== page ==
How To Prepare For College
Last updated September 26, 2020
When you’re ready to start exploring college, forming a plan can mean the difference between getting into your dream school or one of your safety schools. Here are a few things you definitely need in your plan.
Visit your school counselor
The school guidance counselor is a leading character in your college story. The guidance counselor can help keep you on track for high school graduation, as well as make sure you’re aware of all kinds of resources like college fairs, campus tours, scheduling entrance exams, and a host of other things.
Take the PSAT/National Merit Scholarship Qualifying Test
If you are a junior, you need to take the PSAT your junior year to qualify for the National Merit Scholarship. It is also a great way to start practicing for the SAT. Your guidance counselor will have information about the PSAT and how to register.
Attend a college fair
Almost every city in the nation hosts a college fair to give perspective students a chance to meet with admissions counselors and learn more about a specific school. These college fairs are usually free for students and attract a mix of local and regional schools, small private schools and large state schools, and everything in between! Be sure to go prepared with a few questions for each of the schools where you want to apply.
Register for the SAT or ACT and start studying
Only a few schools have ditched the ACT or SAT as a requirement for admissions, so that means you can’t escape the need to prepare for the tests. Whether you take the SAT or ACT, you need to study to get the best score. Check with your school to see if they offer any test prep classes you can take. If not, there are definitely free resources at the library, local community centers, and even apps for your phone to help you get ready for the SAT or ACT. If you don’t get the score you wanted the first time, don’t panic. You can take it again. Taking the test more than twice is probably not necessary though. Your ACT or SAT score is only a part of the evaluation process for admissions.
Finalize your college list
Now that you have gathered information about the many colleges and universities to choose from, it’s time to finalize your list. This is where you organize your list into categories: safe schools, stretch schools, and dream schools. You should evaluate this list based on the kind of experience you want to have in college, the size and location of your school, and of course the academic programs available at each school. Applying to multiple schools can be expensive, so think long and hard about the schools you want to make your final list.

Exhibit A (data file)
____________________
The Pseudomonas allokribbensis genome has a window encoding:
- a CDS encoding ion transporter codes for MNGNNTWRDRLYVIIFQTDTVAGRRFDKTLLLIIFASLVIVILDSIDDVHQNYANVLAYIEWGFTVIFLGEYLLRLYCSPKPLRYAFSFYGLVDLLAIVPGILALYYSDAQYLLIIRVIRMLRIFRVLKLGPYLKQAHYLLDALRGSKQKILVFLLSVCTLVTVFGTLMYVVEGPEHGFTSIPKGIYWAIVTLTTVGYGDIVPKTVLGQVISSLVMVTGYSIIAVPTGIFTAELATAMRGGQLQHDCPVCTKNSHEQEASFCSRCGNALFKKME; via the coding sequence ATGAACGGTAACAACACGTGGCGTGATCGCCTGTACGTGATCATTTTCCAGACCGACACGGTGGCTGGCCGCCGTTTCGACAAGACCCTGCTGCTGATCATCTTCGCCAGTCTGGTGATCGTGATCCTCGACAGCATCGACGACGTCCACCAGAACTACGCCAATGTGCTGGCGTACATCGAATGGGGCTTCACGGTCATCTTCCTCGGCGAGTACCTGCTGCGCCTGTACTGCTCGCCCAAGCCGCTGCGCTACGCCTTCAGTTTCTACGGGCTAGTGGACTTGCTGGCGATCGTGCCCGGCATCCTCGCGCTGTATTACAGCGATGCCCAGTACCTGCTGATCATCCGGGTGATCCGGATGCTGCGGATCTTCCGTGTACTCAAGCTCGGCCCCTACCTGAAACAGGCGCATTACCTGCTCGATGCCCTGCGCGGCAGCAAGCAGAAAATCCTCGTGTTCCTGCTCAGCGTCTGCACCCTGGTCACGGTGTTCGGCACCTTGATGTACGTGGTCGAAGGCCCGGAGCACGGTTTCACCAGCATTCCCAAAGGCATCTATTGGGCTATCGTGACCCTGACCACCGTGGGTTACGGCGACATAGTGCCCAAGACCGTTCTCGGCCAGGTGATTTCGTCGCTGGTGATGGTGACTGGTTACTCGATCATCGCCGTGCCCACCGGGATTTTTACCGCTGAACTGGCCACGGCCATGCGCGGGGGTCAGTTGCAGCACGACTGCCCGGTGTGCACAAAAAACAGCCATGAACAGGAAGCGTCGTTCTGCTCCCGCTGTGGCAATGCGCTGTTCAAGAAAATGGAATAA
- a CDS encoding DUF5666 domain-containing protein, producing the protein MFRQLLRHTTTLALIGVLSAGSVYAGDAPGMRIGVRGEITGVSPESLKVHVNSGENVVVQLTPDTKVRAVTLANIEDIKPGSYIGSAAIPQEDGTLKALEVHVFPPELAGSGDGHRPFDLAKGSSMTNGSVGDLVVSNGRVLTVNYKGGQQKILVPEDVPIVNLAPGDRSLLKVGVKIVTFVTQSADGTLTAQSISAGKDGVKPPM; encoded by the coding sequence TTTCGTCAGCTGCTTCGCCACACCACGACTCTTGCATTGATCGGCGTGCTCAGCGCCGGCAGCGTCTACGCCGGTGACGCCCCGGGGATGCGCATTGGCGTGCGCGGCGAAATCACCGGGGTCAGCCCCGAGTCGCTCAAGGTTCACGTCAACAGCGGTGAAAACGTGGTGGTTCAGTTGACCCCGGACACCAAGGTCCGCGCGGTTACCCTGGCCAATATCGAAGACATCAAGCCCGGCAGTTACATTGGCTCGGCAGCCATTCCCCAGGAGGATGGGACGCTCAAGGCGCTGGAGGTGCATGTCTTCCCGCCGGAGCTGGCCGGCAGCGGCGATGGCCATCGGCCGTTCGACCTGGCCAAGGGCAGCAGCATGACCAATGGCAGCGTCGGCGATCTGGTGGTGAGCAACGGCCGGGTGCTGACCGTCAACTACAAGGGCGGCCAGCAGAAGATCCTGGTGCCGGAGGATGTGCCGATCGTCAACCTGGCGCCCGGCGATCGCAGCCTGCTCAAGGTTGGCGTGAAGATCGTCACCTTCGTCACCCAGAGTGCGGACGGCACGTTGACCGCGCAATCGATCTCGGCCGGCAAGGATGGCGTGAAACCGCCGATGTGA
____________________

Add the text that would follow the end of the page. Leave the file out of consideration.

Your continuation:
After finalizing your college list, it’s time to get organized. Map out the important deadlines and requirements for each school on your list. Keep track of these important dates so you don’t miss anything. Don’t wait until the last minute. Those application essays might seem easy to knock out by themselves, but remember you have multiple applications to complete! Tackle the early deadlines first, and then work your way down the list. Remember to celebrate as you check each application off the list!
Solicit your letters of recommendation
There are probably a few teachers, counselors, coaches, or other adults in your life who can write amazing letters of recommendation for you. The key is to give them enough time to help you shine. That means asking for your letters early, and not the night before it is due. You also need to provide the letter-writer with enough information about you and what you want to highlight on your application. Create a short bulleted list highlighting your leadership roles, community service, and extracurricular activities, as well as your academic successes.
Hit submit on your applications
The time has come to actually hit the submit button on your college applications. You’ve written your essays, listed out your activities, secured your transcripts, and received your letters of recommendation. Take a deep breath and just do it! If you’ve given your best to each application, the rest is out of your hands. Now would be a good time to reflect on the entire process. What went well? What could have been better? You might need to apologize to your parents for that tantrum you had a few weeks back. And to your English teacher who was trying to help you improve your essay when she insisted you rewrite it three times before it was just right. They know you were stressed out, but your apology can get you back in their good graces.
Send out thank you notes
It might seem a bit old fashion but a little thank you can go a long way! Now that your applications are submitted, you have a few weeks to go back and thank everyone who helped you get through the application apocalypse! Head to your local store and pick up a pack of thank you cards. Write a personal note to each person who helped you and hand deliver them if possible. You will instantly become their favorite student.
Start the search for financial aid
The biggest piece in your financial aid puzzle is the FAFSA. You have to complete the FAFSA each year to qualify for federal financial aid. This form is also used to help award state and institution grants and scholarships. That means even if you don’t qualify for federal Pell grants, you could still qualify for grants from your state and school. Some of these will be based on financial need and some might be based on other qualifications. After you complete the FAFSA, it’s time to start searching for scholarships. Like grants, scholarships are money you don’t have to pay back. And the more money you get in scholarships, the less your family will have to pay out of pocket to cover the cost of college.